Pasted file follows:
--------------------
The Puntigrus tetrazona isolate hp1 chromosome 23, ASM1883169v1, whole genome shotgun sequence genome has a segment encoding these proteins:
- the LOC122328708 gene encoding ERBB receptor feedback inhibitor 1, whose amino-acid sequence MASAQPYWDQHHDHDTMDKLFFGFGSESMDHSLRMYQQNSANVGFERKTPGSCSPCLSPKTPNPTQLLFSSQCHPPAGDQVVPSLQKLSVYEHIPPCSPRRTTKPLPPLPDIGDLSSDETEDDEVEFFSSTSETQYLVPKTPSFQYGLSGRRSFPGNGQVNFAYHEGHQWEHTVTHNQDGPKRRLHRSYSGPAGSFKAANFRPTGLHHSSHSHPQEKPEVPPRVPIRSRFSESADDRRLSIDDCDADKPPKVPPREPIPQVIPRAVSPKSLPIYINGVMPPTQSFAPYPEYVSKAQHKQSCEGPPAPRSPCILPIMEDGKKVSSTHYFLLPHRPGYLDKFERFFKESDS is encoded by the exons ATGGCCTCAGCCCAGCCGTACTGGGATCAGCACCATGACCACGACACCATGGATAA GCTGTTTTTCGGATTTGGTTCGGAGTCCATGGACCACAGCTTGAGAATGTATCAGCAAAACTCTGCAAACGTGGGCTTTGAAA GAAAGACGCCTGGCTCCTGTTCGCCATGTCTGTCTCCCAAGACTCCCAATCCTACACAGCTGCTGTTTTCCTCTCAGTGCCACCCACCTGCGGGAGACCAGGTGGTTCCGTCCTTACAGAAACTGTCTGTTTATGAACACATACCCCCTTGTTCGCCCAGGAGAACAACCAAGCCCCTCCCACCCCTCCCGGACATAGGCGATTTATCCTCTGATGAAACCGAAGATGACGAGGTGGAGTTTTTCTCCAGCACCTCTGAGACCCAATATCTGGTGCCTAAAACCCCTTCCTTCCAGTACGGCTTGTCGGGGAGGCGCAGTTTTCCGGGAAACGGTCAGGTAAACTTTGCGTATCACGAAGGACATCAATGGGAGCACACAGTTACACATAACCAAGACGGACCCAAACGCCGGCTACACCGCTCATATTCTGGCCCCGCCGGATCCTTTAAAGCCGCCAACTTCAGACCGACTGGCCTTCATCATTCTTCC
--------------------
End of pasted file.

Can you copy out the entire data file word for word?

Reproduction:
The Puntigrus tetrazona isolate hp1 chromosome 23, ASM1883169v1, whole genome shotgun sequence genome has a segment encoding these proteins:
- the LOC122328708 gene encoding ERBB receptor feedback inhibitor 1, whose amino-acid sequence MASAQPYWDQHHDHDTMDKLFFGFGSESMDHSLRMYQQNSANVGFERKTPGSCSPCLSPKTPNPTQLLFSSQCHPPAGDQVVPSLQKLSVYEHIPPCSPRRTTKPLPPLPDIGDLSSDETEDDEVEFFSSTSETQYLVPKTPSFQYGLSGRRSFPGNGQVNFAYHEGHQWEHTVTHNQDGPKRRLHRSYSGPAGSFKAANFRPTGLHHSSHSHPQEKPEVPPRVPIRSRFSESADDRRLSIDDCDADKPPKVPPREPIPQVIPRAVSPKSLPIYINGVMPPTQSFAPYPEYVSKAQHKQSCEGPPAPRSPCILPIMEDGKKVSSTHYFLLPHRPGYLDKFERFFKESDS is encoded by the exons ATGGCCTCAGCCCAGCCGTACTGGGATCAGCACCATGACCACGACACCATGGATAA GCTGTTTTTCGGATTTGGTTCGGAGTCCATGGACCACAGCTTGAGAATGTATCAGCAAAACTCTGCAAACGTGGGCTTTGAAA GAAAGACGCCTGGCTCCTGTTCGCCATGTCTGTCTCCCAAGACTCCCAATCCTACACAGCTGCTGTTTTCCTCTCAGTGCCACCCACCTGCGGGAGACCAGGTGGTTCCGTCCTTACAGAAACTGTCTGTTTATGAACACATACCCCCTTGTTCGCCCAGGAGAACAACCAAGCCCCTCCCACCCCTCCCGGACATAGGCGATTTATCCTCTGATGAAACCGAAGATGACGAGGTGGAGTTTTTCTCCAGCACCTCTGAGACCCAATATCTGGTGCCTAAAACCCCTTCCTTCCAGTACGGCTTGTCGGGGAGGCGCAGTTTTCCGGGAAACGGTCAGGTAAACTTTGCGTATCACGAAGGACATCAATGGGAGCACACAGTTACACATAACCAAGACGGACCCAAACGCCGGCTACACCGCTCATATTCTGGCCCCGCCGGATCCTTTAAAGCCGCCAACTTCAGACCGACTGGCCTTCATCATTCTTCC